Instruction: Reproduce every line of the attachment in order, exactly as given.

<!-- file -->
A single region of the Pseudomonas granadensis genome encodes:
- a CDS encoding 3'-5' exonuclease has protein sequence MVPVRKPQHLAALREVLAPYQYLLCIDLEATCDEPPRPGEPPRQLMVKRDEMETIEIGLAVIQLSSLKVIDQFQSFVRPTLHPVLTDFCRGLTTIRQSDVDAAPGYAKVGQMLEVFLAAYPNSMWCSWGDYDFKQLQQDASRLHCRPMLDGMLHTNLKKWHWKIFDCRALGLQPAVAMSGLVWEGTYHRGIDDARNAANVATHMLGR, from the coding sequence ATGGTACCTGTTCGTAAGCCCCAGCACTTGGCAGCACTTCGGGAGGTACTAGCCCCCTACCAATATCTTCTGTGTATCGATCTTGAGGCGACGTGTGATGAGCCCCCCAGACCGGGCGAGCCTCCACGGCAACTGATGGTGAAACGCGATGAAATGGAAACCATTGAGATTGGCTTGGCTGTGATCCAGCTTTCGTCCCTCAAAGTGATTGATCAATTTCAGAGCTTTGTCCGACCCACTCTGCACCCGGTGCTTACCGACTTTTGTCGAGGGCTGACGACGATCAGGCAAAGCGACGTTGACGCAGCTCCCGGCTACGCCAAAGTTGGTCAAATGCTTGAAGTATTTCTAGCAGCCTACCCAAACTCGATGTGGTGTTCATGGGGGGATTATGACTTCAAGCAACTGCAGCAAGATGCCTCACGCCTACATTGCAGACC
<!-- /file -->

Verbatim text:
A single region of the Pseudomonas granadensis genome encodes:
- a CDS encoding 3'-5' exonuclease has protein sequence MVPVRKPQHLAALREVLAPYQYLLCIDLEATCDEPPRPGEPPRQLMVKRDEMETIEIGLAVIQLSSLKVIDQFQSFVRPTLHPVLTDFCRGLTTIRQSDVDAAPGYAKVGQMLEVFLAAYPNSMWCSWGDYDFKQLQQDASRLHCRPMLDGMLHTNLKKWHWKIFDCRALGLQPAVAMSGLVWEGTYHRGIDDARNAANVATHMLGR, from the coding sequence ATGGTACCTGTTCGTAAGCCCCAGCACTTGGCAGCACTTCGGGAGGTACTAGCCCCCTACCAATATCTTCTGTGTATCGATCTTGAGGCGACGTGTGATGAGCCCCCCAGACCGGGCGAGCCTCCACGGCAACTGATGGTGAAACGCGATGAAATGGAAACCATTGAGATTGGCTTGGCTGTGATCCAGCTTTCGTCCCTCAAAGTGATTGATCAATTTCAGAGCTTTGTCCGACCCACTCTGCACCCGGTGCTTACCGACTTTTGTCGAGGGCTGACGACGATCAGGCAAAGCGACGTTGACGCAGCTCCCGGCTACGCCAAAGTTGGTCAAATGCTTGAAGTATTTCTAGCAGCCTACCCAAACTCGATGTGGTGTTCATGGGGGGATTATGACTTCAAGCAACTGCAGCAAGATGCCTCACGCCTACATTGCAGACC